I now have stamps in my passport from Europe and Africa. I was told, however, that it good not to mention that Egypt is in Africa. It is in the Middle East. I don't know whether that is true, but I may soon (if I remember to ask).
I spent half of two days in a plane. The other half, I spent in layovers in Minneapolis and Amsterdam. I read Deception Point by Dan Brown, Doctor Faustus, by Christopher Marlowe, and much of Jane Eyre on the trip. Besides, who wants to leave the airport in....Minneapolis?!?
Amsterdam was another matter. I've never been to Europe. And if I had a ten-hour layover, I was going to take advantage of it. Ironically, I did. So, a few other passengers and I piled into the train and ventured into the great unknown of Amsterdam.
Amsterdam is quite the city. I was warned before going about the *ahem* questionable activities that go on there. I'll admit, I've never seen so many people opening smoking pot in my life. We stayed away from the Red Light district and just walked around looking at the architecture and the canals.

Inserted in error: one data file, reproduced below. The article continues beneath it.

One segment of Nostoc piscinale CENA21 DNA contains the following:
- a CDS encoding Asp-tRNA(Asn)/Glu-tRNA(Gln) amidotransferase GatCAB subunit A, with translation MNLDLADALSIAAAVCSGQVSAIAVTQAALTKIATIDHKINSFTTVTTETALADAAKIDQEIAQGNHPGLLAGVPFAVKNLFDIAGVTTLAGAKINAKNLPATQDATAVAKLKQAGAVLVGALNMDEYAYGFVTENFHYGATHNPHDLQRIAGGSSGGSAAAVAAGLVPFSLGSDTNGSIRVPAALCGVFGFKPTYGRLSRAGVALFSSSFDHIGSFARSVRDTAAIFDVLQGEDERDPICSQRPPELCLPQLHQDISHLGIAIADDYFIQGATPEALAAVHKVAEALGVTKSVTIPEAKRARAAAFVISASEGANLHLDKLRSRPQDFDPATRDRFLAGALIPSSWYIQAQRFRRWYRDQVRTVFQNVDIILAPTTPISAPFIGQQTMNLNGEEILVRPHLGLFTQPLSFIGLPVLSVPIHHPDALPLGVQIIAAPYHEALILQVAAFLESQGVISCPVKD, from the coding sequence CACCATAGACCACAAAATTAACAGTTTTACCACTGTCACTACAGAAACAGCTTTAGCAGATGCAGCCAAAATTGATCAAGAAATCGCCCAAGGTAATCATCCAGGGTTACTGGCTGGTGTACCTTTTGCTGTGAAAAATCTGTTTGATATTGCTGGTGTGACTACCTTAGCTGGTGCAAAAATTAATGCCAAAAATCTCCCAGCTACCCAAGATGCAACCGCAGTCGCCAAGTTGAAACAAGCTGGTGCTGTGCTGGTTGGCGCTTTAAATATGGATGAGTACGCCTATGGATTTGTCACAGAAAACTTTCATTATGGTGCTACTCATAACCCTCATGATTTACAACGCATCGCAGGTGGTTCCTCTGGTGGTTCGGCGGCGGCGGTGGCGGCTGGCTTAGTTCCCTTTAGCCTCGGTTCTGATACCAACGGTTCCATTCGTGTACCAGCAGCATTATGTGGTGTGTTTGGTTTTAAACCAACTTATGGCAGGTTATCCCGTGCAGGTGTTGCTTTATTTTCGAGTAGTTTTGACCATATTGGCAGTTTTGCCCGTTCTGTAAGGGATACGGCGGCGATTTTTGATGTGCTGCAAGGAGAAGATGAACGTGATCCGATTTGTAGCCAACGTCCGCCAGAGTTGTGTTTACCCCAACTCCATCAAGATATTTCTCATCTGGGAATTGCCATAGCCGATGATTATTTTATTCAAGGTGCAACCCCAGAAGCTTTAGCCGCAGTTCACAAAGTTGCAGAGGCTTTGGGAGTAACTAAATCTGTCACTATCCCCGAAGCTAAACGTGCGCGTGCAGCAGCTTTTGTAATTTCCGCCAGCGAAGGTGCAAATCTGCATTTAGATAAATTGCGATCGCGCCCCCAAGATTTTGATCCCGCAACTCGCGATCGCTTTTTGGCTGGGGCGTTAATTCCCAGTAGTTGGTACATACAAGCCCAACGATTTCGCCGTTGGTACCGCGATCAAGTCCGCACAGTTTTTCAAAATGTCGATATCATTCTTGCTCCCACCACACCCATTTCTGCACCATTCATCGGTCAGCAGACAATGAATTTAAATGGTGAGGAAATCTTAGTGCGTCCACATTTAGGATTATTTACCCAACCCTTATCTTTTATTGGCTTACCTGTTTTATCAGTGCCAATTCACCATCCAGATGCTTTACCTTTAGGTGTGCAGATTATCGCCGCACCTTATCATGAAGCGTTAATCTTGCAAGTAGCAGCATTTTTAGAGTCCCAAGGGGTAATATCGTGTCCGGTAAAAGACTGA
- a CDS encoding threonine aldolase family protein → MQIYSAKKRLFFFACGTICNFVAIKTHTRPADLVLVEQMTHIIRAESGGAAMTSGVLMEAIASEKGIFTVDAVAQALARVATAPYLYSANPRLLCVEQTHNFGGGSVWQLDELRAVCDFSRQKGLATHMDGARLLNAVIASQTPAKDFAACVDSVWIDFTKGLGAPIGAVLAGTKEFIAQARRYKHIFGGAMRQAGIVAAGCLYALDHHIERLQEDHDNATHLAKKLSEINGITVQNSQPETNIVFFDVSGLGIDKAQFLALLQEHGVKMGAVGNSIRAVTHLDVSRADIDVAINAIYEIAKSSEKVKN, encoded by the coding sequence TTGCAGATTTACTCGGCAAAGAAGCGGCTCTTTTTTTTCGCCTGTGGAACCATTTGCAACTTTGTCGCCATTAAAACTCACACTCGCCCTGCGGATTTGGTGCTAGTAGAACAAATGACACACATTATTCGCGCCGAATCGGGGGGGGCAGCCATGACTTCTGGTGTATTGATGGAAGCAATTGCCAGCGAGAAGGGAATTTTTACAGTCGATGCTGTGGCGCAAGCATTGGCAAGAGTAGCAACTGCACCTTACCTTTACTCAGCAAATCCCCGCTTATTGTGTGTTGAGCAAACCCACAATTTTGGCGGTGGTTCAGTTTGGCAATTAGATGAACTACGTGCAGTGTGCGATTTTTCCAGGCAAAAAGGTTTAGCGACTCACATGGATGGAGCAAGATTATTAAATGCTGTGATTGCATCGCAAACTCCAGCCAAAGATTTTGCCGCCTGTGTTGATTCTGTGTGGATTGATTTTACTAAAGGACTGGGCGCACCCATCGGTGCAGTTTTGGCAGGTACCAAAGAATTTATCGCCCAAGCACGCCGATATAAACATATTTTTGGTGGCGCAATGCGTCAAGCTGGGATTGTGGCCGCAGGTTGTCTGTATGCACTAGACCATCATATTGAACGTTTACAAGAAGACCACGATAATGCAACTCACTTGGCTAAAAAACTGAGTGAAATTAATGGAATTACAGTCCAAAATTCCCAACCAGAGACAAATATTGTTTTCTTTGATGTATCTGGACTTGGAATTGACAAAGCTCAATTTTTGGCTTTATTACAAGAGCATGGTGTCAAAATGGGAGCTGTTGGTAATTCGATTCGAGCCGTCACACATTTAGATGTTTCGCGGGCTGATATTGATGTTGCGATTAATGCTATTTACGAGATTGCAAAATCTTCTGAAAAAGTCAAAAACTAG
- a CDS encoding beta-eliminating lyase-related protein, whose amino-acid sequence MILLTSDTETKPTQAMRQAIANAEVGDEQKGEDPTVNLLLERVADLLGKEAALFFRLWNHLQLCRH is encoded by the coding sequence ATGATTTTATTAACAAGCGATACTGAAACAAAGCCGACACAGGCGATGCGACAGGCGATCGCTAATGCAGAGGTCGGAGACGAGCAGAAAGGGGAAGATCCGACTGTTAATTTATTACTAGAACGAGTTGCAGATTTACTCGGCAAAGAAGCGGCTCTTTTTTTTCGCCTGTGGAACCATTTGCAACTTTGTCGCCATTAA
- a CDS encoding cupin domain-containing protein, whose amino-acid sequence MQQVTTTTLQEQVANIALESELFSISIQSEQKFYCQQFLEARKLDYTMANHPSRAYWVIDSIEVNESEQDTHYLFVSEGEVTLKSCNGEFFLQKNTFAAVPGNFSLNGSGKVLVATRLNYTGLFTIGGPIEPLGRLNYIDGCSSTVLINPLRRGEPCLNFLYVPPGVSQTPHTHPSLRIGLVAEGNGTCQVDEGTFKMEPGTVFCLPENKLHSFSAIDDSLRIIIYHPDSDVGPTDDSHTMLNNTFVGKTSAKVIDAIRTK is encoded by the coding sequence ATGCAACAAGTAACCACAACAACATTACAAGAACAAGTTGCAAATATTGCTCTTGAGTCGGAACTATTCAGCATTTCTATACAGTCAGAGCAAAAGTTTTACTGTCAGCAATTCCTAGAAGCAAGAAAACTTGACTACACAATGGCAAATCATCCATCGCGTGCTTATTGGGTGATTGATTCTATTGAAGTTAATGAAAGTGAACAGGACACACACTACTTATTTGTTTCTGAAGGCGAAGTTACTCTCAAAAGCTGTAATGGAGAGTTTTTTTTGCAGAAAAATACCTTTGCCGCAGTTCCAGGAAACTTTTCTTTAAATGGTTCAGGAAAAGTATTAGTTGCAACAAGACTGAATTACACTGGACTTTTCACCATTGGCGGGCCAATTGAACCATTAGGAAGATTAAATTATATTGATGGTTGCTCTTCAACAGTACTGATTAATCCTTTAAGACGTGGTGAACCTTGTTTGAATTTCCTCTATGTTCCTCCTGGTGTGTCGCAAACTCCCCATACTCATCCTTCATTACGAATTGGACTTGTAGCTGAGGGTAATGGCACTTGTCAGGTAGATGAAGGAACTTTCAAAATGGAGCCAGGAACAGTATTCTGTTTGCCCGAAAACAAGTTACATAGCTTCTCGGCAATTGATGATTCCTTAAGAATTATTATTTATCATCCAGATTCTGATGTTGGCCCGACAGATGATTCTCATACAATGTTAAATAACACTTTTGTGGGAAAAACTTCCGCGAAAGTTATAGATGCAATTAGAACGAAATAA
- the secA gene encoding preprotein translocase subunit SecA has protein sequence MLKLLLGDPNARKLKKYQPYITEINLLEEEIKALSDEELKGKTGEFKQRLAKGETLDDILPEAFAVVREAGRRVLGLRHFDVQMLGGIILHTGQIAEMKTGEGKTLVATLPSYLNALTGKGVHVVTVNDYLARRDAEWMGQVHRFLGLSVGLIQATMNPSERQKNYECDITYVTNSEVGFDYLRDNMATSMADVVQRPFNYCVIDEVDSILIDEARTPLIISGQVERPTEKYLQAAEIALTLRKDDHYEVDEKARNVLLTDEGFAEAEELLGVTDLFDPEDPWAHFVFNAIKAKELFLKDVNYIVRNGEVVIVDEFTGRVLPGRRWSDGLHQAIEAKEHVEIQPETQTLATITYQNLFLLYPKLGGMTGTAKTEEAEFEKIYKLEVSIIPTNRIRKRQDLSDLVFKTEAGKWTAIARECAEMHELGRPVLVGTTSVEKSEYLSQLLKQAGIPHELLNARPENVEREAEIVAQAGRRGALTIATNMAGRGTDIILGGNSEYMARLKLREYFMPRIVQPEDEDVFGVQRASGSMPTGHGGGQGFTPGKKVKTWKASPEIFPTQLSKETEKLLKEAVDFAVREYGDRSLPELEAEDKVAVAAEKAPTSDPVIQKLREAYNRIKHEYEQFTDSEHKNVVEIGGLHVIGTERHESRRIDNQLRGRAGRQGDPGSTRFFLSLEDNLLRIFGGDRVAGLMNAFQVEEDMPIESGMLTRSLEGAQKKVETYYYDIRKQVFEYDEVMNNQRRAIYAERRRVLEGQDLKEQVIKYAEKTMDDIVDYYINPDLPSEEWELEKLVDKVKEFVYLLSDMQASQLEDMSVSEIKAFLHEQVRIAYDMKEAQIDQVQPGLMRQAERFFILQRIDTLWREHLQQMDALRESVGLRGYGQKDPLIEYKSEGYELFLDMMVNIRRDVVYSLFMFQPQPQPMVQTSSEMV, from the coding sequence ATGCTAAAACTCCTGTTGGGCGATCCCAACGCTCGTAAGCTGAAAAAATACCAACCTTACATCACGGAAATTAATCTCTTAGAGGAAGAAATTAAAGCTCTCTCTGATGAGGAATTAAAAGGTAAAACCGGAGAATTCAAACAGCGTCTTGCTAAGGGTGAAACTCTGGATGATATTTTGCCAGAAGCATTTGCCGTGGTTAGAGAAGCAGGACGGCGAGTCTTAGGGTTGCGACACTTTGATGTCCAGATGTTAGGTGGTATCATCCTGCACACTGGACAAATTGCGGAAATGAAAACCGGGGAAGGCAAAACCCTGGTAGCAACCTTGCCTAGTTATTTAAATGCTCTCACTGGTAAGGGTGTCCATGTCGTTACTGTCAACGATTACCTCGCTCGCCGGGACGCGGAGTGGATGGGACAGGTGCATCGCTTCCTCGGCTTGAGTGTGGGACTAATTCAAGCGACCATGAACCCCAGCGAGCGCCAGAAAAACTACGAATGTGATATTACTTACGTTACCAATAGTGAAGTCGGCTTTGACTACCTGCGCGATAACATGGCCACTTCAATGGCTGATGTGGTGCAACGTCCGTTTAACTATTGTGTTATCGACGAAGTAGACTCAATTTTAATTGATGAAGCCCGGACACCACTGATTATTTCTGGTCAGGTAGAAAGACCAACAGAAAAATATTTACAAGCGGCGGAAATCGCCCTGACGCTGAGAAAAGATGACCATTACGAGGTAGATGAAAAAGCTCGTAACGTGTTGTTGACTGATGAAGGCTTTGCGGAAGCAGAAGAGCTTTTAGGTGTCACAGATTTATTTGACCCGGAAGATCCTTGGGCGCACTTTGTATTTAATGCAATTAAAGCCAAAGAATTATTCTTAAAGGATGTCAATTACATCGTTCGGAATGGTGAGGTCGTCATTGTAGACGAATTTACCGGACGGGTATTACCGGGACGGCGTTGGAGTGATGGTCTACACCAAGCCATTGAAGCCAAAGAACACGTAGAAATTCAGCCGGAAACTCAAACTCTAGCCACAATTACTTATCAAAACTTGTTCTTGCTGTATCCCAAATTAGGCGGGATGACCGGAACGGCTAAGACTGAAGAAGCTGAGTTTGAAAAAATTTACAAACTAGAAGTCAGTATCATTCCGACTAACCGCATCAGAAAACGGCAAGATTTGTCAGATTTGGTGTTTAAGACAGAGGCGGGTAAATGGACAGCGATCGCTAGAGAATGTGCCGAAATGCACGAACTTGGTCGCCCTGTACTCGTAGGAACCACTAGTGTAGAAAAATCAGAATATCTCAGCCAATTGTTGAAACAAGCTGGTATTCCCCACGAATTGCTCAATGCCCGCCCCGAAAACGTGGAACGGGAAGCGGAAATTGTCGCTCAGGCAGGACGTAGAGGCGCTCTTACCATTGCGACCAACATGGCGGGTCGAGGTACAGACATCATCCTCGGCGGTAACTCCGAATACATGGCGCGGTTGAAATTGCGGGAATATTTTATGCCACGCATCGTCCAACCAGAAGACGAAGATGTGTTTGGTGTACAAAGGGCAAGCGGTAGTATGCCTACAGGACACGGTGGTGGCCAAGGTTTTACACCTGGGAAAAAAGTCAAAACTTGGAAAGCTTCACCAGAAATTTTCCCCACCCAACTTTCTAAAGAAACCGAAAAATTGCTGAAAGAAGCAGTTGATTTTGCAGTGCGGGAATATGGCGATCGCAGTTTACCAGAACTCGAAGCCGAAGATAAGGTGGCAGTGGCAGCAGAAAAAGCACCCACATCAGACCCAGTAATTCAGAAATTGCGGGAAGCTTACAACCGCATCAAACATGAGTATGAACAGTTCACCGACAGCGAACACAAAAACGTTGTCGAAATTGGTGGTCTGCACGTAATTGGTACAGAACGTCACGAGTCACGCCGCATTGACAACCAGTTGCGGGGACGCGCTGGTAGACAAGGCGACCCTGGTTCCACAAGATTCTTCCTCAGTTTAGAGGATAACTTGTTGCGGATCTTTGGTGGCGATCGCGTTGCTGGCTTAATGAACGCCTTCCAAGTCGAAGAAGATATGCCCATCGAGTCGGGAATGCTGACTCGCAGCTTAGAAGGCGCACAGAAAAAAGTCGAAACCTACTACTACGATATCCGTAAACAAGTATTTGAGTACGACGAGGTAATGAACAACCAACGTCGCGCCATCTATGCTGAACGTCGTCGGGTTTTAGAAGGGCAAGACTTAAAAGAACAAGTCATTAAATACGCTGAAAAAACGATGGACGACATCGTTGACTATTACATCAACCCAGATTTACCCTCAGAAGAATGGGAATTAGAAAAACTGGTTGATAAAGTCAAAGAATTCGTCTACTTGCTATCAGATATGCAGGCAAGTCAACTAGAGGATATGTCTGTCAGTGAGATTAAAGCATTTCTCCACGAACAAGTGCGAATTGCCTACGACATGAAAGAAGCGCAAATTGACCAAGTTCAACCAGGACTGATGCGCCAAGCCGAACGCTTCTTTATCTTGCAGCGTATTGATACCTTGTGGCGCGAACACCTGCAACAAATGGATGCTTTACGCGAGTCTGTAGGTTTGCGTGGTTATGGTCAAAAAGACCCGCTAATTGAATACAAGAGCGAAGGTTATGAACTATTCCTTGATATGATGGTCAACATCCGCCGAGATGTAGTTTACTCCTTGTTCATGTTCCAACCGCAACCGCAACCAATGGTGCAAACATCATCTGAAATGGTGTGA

Turning down a little alley-way, we found a quaint Indian restaurant that served some of the best falafels that I've ever had. The Indian lady (from Punjab) said that she had lived in Amsterdam for the past 24 years and really enjoyed it. While we were there, a bunch of Israelis came in who were staying in Amsterdam for New Years. I overheard one of them asking if she ever served American tourists and I looked up and said 'yes, of course'. It was rather amusing.
After lunch and looking in a few gift shops, we got back on the train and headed back to the airport before it got dark. No sense in getting lost or missing my plane when I had yet to reach my real destination.
The flight in to Cairo was fortunately uneventful and I had a pleasant ride with a taxi driver from Giza who pointed a lot of the sites of Cairo to me as we headed for Nancy and Andrew's. It was past 4 AM when I finally got in. Quite the trip.
Rachel's Field Day
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